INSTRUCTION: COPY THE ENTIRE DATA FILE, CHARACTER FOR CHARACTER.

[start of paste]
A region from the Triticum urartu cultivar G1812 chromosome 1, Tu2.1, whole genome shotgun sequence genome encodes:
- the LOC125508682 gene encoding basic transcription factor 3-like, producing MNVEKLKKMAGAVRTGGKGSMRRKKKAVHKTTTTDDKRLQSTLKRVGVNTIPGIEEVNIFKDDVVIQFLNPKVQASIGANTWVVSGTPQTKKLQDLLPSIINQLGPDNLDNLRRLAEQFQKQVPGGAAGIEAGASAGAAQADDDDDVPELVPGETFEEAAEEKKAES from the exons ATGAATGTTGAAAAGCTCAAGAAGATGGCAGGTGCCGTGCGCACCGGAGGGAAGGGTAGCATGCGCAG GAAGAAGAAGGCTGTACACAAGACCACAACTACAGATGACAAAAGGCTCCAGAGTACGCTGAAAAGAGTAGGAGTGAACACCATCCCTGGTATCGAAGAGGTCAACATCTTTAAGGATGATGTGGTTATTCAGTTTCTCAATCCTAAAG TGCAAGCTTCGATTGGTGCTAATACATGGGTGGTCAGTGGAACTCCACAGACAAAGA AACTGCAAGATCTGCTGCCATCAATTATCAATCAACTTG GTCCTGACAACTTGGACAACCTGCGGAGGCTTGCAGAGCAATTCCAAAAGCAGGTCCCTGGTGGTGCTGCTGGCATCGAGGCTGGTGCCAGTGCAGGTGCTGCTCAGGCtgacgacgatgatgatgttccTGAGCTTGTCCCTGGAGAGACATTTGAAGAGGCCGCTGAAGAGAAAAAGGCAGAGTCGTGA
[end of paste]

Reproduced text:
A region from the Triticum urartu cultivar G1812 chromosome 1, Tu2.1, whole genome shotgun sequence genome encodes:
- the LOC125508682 gene encoding basic transcription factor 3-like, producing MNVEKLKKMAGAVRTGGKGSMRRKKKAVHKTTTTDDKRLQSTLKRVGVNTIPGIEEVNIFKDDVVIQFLNPKVQASIGANTWVVSGTPQTKKLQDLLPSIINQLGPDNLDNLRRLAEQFQKQVPGGAAGIEAGASAGAAQADDDDDVPELVPGETFEEAAEEKKAES from the exons ATGAATGTTGAAAAGCTCAAGAAGATGGCAGGTGCCGTGCGCACCGGAGGGAAGGGTAGCATGCGCAG GAAGAAGAAGGCTGTACACAAGACCACAACTACAGATGACAAAAGGCTCCAGAGTACGCTGAAAAGAGTAGGAGTGAACACCATCCCTGGTATCGAAGAGGTCAACATCTTTAAGGATGATGTGGTTATTCAGTTTCTCAATCCTAAAG TGCAAGCTTCGATTGGTGCTAATACATGGGTGGTCAGTGGAACTCCACAGACAAAGA AACTGCAAGATCTGCTGCCATCAATTATCAATCAACTTG GTCCTGACAACTTGGACAACCTGCGGAGGCTTGCAGAGCAATTCCAAAAGCAGGTCCCTGGTGGTGCTGCTGGCATCGAGGCTGGTGCCAGTGCAGGTGCTGCTCAGGCtgacgacgatgatgatgttccTGAGCTTGTCCCTGGAGAGACATTTGAAGAGGCCGCTGAAGAGAAAAAGGCAGAGTCGTGA